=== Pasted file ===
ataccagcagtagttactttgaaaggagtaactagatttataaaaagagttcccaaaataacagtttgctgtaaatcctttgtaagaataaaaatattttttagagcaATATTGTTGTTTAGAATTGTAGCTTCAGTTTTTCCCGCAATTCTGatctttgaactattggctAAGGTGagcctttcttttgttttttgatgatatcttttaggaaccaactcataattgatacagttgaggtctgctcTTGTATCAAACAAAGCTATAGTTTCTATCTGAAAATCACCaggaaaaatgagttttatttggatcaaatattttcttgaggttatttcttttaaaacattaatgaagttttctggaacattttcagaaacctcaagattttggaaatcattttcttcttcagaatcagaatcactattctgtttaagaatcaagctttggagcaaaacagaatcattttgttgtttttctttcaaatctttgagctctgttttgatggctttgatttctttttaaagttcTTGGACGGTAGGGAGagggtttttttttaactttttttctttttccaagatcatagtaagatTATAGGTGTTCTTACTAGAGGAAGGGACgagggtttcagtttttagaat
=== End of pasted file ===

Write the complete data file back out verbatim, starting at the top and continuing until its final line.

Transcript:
ataccagcagtagttactttgaaaggagtaactagatttataaaaagagttcccaaaataacagtttgctgtaaatcctttgtaagaataaaaatattttttagagcaATATTGTTGTTTAGAATTGTAGCTTCAGTTTTTCCCGCAATTCTGatctttgaactattggctAAGGTGagcctttcttttgttttttgatgatatcttttaggaaccaactcataattgatacagttgaggtctgctcTTGTATCAAACAAAGCTATAGTTTCTATCTGAAAATCACCaggaaaaatgagttttatttggatcaaatattttcttgaggttatttcttttaaaacattaatgaagttttctggaacattttcagaaacctcaagattttggaaatcattttcttcttcagaatcagaatcactattctgtttaagaatcaagctttggagcaaaacagaatcattttgttgtttttctttcaaatctttgagctctgttttgatggctttgatttctttttaaagttcTTGGACGGTAGGGAGagggtttttttttaactttttttctttttccaagatcatagtaagatTATAGGTGTTCTTACTAGAGGAAGGGACgagggtttcagtttttagaat